We’ve been vaccinated against COVID again — our second boosters.
This time it occurred in Malaysia, adding to our international vaccine experiences.
Our first COVID shots were in the Philippines, where we waited out the worldwide pandemic travel restrictions for more than two years.
On January 5, 2021, we each received the initial Jansen injections by Johnson & Johnson at our local municipal center (a covered basketball court) in Malay, Aklan, on the island of Panay.
On August 5 of 2021, we were again invited to the Malay sports center turned clinic; this time for our first booster shots (Pfizer’s Comirnaty).
Both times we felt lucky – and thankful – as foreign visitors, to be getting the vaccine at the same time as the rest of the Philippine population. Both times, our vaccination experience was easy, efficient, and professional by every measure. (We previously wrote about vaccination donations by the United States to the Philippines.)
How we got COVID booster #2 as tourists
Finding a place
Upon coming to Malaysia in early June, we wondered if we might be able to somehow get our next booster shots before our 90-day visas expired. When we started making plans to travel next to India, a less-developed country of nearly 1.5 billion people, the idea of a second vaccine sounded even more appealing.
One main reason we came to Malaysia was to take advantage of the inexpensive world-class medical care available here. After two years in the Philippines, we were overdue for consults and checks. During those contacts with doctors and health professionals we specifically asked about how visitors like us could get a booster.
Unfortunately, there were never any clear answers; vaccine protocols for foreigners were fuzzy. We were advised to look on the internet for clinics in our area which ‘probably’ could help us.
Admittedly, we never followed up with the research necessary to get the correct info. But we did keep asking around.
COVID booster luck
Surprisingly, just last weekend, some new friends related their positive experience with a very small government clinic located less than two miles from our rental apartment. Last Sunday, I rode my bicycle to the general area to scope it out (even though I knew it was closed on weekends).
Sure enough, I found the place. But it looked a little sketchy; a nondescript storefront in an older, low income, high-rise apartment complex – a crumpled canvas sign swung in the breeze. The setting was far different from the gleaming condo towers and modern hospitals campuses that are more common here on Penang island.
The very next day, I rode the bike back to investigate further. I brought our World Health Organization vaccine records (provided by the Philippines) — wondering if we could somehow arrange for the second boosters in the week we had remaining in Malaysia.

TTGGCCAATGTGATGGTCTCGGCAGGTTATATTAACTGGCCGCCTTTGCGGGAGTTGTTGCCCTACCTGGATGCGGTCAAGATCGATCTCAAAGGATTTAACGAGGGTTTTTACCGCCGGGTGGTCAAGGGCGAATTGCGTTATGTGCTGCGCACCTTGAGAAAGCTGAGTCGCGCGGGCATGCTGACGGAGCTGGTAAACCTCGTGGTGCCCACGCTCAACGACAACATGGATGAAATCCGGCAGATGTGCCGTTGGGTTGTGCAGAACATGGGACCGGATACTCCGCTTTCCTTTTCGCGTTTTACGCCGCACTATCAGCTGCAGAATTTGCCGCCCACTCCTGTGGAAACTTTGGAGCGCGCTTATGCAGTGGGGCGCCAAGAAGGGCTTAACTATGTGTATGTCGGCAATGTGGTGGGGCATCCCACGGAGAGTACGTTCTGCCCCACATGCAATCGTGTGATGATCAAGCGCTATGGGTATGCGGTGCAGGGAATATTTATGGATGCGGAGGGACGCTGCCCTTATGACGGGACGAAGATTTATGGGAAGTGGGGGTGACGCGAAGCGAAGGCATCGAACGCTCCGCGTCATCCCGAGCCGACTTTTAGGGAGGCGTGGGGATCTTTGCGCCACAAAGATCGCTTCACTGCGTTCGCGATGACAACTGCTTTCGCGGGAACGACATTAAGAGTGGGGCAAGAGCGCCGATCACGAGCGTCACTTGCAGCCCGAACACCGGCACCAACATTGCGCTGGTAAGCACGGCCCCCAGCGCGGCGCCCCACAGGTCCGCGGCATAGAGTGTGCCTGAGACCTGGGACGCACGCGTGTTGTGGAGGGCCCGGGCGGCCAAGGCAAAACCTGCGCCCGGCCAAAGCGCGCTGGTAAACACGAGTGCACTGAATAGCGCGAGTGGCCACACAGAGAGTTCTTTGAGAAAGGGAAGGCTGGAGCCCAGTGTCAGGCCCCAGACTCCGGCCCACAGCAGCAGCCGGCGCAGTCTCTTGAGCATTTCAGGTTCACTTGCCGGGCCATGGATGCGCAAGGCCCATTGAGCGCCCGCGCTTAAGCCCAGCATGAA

Inside the clinic was fine; small, tidy, filled with health information and brochures. Dr. Najeemu Hamzah and her staff of two other ladies were extremely kind and understanding as I explained our very unorthodox travel lifestyle and vaccine situation. After some initial uncertainty, I was thrilled to be told we could get another Pfizer booster if we both came back to the clinic the following day.
COVID booster #2 experience
Ellen and I both returned 24 hours later with all our previous vaccine paperwork as instructed. Once again, the clinic staff were super friendly and helpful (very good English). After waiting for several other patients to be seen, we were summoned into the doctors office and each again administered a dose of the Pzifer Comirnaty vaccine.
Immediately, our WHO vaccine records were updated to show the latest jabs. A secondary local vaccine card was also issued. And an official certificate from the Malaysian Health Ministry was also sent to my cell phone. If necessary, we shouldn’t have any issue with proof of vaccination going forward.
Finally, when I tried to make payment, all money was refused! No charge. Even my offer of a donation for the clinic was turned down. The ladies said their services are free to the community – including us! Payment is not permitted. Wow!
Before we left, we did discuss with the doctor our upcoming travel plans to India and it was suggested that we ‘pay it forward’ by giving the donation I offered to someone in need that we will undoubtedly come across during our India travels. Deal. We will certainly do that doc.
Medical expense tally from Malaysia
Now with just a few days remaining in our Malaysia stay, we have achy arms from the recent inoculations — but we feel relieved to know we needn’t worry about finding boosters in India (although it probably is possible).
In all, our COVID booster success is a great way to wrap up all the positive medical experiences we again had in this country.
For those keeping score, like us, we spent a total of $2,500 on health care while in Malaysia, including expenses for Ellen’s broken wrist when she was hit by a car in Thailand. We are now current on all medical / dental / vision care.
Big Penang health care experiences in 2022: Gleneagles Hospital, Island Hospital, KK Ong Dental, Vision First Optical
Next stop Mumbai, India.
As always, be thankful and generous, happy trails & more beer.
Life is NOW!
Thanks for reading, “COVID booster #2 in Penang, Malaysia.”